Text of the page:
For Samsung, the 2010s started with beefed-up specs on the Galaxy S II, released in 2011. It had a bigger 4.3-inch screen, an 8 MP camera and 1080p video recording, along with the TouchWiz® interface, which reskinned the Android experience for a unique aesthetic. In the same year, Samsung also released the Galaxy Note, another flagship line of popular phones. The Samsung Note® had a massive 5.3-inch screen, a stylus and other advanced features that made it a mainstay.

The S III and S4 models saw progressively larger screens and higher resolutions, along with quad-core and octa-core processors, respectively. The S4 also had a few odd features, like Floating Touch and Smart PauseTM. Floating Touch allowed you to control the screen by hovering your finger instead of clicking, and SmartPause allowed you to pause a video just by looking away.

Apple headed into the decade with the addition of Siri®, Apple's voice assistant, and iCloud® on the iPhone 5. Display sizes only moderately increased this time, reaching a screen size of 4 inches on the new 5c and 5s phones, compared to the Galaxy S4's 5 inches. It did affect the aspect ratio, though, changing it to 16:9, a better ratio for video.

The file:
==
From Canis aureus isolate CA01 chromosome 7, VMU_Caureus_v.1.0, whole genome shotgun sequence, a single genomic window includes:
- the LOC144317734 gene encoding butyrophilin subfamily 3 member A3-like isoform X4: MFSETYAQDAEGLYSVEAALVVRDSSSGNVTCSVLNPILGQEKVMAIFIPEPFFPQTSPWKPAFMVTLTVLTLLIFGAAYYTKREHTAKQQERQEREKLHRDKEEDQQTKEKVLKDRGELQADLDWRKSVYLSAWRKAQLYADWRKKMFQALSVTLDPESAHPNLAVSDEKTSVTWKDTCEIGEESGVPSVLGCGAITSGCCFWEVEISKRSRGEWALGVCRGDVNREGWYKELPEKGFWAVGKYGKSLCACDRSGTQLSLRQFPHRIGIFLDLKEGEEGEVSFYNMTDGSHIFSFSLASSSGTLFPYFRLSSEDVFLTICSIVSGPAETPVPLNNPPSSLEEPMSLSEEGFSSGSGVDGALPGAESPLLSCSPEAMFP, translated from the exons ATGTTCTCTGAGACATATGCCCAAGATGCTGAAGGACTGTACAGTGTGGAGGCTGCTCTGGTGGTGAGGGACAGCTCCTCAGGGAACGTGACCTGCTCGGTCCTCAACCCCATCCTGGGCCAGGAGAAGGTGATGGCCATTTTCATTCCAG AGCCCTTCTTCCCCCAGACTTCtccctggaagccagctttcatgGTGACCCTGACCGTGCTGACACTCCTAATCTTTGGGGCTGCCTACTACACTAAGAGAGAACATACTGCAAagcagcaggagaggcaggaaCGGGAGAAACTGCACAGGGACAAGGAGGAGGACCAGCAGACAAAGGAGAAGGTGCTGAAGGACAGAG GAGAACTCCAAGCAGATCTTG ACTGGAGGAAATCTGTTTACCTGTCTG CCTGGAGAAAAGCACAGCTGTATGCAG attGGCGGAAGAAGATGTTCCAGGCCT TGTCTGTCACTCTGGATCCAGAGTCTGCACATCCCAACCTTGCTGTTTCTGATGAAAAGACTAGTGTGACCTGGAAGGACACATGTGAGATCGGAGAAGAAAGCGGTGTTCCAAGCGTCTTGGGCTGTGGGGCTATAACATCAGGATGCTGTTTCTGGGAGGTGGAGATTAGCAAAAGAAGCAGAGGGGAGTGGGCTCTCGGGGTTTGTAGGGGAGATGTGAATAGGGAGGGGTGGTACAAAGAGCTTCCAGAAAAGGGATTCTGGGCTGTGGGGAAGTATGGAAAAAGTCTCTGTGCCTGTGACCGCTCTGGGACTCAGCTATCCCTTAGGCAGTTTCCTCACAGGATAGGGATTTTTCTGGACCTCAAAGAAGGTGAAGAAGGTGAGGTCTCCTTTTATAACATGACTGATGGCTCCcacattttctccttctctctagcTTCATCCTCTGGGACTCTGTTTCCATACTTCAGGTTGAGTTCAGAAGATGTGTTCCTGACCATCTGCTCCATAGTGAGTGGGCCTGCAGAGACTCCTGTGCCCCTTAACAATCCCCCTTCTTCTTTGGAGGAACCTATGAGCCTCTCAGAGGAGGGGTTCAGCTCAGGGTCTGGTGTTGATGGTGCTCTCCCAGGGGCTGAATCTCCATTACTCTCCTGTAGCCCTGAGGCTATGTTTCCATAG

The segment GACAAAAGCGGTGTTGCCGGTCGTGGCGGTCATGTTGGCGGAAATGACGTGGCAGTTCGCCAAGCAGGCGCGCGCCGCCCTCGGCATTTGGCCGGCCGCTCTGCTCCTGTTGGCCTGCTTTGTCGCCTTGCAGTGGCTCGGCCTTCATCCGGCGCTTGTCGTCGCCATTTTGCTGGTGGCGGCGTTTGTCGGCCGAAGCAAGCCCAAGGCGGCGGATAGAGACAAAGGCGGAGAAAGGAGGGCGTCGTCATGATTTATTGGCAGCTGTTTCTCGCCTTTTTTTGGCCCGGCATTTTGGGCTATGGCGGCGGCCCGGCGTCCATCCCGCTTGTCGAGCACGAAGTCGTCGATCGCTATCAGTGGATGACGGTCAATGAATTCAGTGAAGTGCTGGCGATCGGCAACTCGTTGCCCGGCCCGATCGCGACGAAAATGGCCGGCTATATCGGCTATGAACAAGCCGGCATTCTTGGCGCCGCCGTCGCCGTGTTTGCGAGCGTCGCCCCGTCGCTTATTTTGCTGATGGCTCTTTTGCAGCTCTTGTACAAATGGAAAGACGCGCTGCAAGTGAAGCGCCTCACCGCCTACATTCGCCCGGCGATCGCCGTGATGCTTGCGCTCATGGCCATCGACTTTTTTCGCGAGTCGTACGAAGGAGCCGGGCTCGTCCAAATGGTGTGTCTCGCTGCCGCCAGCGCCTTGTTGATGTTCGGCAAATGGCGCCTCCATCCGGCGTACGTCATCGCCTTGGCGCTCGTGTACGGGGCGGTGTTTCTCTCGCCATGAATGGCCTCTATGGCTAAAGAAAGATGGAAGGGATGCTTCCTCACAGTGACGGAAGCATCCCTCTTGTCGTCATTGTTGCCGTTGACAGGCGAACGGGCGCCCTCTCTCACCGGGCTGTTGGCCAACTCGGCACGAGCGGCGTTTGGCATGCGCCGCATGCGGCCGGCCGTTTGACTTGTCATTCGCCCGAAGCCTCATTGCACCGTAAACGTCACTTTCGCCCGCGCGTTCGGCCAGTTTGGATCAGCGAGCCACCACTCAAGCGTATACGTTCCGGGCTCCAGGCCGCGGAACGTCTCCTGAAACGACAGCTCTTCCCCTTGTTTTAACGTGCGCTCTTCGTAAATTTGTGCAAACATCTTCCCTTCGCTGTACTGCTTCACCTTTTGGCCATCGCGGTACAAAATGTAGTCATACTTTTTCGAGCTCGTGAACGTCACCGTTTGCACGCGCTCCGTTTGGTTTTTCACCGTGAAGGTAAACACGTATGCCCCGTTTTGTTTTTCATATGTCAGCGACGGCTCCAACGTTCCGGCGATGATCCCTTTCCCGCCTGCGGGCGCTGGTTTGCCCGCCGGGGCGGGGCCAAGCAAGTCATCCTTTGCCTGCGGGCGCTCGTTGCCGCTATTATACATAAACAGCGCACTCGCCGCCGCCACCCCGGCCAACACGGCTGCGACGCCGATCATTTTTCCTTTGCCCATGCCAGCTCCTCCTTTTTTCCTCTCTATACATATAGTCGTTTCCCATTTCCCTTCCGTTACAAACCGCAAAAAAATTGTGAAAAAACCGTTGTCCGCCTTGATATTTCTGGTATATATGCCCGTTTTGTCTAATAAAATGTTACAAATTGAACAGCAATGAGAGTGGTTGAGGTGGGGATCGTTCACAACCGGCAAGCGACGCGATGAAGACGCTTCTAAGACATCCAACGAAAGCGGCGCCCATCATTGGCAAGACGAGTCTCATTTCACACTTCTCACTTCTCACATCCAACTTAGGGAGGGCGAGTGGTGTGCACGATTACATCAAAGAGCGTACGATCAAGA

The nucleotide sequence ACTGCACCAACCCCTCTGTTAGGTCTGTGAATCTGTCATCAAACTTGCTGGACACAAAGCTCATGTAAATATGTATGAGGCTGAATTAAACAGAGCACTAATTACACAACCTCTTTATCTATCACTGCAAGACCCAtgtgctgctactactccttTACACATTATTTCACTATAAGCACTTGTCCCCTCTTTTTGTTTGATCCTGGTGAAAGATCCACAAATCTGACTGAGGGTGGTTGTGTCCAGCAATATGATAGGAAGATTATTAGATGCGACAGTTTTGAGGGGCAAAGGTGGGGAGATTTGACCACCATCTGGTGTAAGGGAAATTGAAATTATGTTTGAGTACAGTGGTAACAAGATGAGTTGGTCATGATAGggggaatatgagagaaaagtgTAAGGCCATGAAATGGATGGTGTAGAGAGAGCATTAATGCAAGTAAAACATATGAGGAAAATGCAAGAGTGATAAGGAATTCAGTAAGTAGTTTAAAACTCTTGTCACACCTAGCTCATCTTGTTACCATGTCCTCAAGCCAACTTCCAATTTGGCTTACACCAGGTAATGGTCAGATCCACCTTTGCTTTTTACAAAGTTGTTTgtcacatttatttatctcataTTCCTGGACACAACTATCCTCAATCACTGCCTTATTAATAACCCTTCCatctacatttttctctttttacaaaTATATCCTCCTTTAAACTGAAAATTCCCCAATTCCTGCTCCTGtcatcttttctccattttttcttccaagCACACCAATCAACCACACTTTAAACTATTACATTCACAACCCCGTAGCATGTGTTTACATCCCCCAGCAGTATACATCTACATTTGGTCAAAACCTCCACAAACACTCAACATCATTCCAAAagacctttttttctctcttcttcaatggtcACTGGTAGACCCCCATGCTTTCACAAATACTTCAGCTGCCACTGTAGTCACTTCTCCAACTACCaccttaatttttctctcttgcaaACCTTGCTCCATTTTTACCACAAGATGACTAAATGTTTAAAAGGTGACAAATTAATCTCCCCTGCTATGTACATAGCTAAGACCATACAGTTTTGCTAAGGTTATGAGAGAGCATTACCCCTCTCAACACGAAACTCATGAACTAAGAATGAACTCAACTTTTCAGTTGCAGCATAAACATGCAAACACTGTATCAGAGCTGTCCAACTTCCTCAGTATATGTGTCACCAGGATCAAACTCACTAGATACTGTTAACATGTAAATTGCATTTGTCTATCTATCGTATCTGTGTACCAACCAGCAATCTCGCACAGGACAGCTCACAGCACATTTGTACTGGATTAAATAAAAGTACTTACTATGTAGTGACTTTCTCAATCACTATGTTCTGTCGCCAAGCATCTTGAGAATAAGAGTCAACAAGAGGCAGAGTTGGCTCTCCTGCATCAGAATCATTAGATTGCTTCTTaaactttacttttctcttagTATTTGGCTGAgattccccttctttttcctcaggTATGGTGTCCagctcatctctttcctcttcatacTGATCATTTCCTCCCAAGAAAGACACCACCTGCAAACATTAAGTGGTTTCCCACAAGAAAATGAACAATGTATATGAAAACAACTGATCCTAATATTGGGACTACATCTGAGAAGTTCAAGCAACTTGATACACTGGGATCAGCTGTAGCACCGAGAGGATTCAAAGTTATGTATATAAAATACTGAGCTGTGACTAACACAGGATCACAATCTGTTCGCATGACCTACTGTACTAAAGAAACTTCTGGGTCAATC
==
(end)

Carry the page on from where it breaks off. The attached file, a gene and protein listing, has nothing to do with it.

Apple focused on the processor and security features of the phones with the help of the A7 Cyclone chip on the 5s. This was the first 64-bit chip on a phone and was quite advanced for the time. The other sizeable addition at this time was Touch ID®, which turned the home button into a fingerprint scanner to unlock the phone with just a touch. Other improvements included the camera's low light performance and iOS interface.

2014-2016: Flashy Features, Video Improvements and Premium Designs

Back at Samsung, flashy new capabilities were added to the Galaxy S5, like waterproofing via an odd flap over the ports, a micro USB 3.0 charging port and a swipe-based fingerprint reader. With the Samsung S6 Edge®, Samsung delivered a buzz-worthy futuristic display that curved toward the sides of the phone. It also used a more premium metal frame, following Apple's lead from the iPhone 6.